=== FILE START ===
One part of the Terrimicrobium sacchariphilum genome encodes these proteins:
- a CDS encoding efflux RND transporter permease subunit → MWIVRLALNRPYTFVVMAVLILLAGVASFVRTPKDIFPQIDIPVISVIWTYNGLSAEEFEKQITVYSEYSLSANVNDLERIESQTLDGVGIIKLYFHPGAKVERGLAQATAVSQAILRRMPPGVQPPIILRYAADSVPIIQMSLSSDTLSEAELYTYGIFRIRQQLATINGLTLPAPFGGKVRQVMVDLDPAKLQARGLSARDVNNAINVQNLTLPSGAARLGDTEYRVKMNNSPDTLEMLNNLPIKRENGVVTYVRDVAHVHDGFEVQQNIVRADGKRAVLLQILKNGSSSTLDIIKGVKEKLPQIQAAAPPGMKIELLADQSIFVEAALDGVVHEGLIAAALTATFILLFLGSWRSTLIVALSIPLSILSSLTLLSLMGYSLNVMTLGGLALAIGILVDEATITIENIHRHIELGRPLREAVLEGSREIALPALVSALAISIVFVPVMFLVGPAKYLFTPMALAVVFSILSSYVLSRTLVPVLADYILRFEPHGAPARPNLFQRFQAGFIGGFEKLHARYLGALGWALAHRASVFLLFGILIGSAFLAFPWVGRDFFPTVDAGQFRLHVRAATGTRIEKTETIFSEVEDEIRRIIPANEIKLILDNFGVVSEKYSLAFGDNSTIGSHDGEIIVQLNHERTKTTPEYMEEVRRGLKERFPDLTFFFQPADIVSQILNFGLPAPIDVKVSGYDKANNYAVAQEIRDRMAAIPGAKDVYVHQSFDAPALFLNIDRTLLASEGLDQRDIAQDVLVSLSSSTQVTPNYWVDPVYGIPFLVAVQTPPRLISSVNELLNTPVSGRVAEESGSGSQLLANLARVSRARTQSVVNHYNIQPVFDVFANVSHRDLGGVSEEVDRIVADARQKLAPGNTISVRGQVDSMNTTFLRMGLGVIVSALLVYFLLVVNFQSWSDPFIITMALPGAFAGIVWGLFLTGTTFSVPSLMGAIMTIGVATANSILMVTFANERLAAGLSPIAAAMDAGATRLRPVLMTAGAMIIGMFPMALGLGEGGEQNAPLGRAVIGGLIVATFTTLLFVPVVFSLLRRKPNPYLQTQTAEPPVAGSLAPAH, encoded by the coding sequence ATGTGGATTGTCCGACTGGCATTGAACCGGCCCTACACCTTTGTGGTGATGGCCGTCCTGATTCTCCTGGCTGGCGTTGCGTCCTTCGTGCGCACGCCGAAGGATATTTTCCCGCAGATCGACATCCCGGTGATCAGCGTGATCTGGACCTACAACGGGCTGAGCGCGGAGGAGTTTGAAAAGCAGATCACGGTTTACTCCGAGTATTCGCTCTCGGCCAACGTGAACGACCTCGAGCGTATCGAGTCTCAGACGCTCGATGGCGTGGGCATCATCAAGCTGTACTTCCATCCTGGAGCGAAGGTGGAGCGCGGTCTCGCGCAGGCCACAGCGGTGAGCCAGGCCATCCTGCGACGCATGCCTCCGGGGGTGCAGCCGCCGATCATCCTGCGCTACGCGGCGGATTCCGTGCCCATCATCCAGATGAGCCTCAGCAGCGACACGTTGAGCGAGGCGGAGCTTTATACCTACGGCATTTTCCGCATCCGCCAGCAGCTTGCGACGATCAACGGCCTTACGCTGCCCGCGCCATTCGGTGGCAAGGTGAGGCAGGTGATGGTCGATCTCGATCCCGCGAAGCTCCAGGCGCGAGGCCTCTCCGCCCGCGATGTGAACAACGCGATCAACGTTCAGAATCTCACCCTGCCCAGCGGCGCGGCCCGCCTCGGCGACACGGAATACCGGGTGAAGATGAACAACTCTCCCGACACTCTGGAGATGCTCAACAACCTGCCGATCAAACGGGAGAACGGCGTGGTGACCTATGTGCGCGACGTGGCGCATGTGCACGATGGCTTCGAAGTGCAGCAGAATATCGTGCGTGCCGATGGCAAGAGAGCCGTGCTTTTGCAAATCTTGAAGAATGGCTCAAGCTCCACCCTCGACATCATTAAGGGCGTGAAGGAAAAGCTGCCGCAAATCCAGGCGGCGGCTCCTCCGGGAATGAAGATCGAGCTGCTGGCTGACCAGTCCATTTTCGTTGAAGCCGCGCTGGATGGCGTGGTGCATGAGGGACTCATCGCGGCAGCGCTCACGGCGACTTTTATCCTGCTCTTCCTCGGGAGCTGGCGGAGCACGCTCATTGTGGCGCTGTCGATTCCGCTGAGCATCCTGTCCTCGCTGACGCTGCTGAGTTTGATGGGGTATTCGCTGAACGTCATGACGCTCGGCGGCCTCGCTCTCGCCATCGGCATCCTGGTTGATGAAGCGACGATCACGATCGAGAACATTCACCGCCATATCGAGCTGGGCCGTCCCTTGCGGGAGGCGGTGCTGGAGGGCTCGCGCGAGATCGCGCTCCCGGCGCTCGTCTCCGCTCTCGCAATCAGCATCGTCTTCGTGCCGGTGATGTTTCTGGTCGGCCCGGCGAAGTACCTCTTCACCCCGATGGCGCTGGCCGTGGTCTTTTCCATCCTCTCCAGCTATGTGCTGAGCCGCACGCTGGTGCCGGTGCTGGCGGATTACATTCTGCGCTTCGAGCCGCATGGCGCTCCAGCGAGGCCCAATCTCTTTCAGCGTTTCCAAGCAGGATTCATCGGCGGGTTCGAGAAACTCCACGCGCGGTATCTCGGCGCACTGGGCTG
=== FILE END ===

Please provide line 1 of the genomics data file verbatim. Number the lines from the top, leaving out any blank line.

One part of the Terrimicrobium sacchariphilum genome encodes these proteins: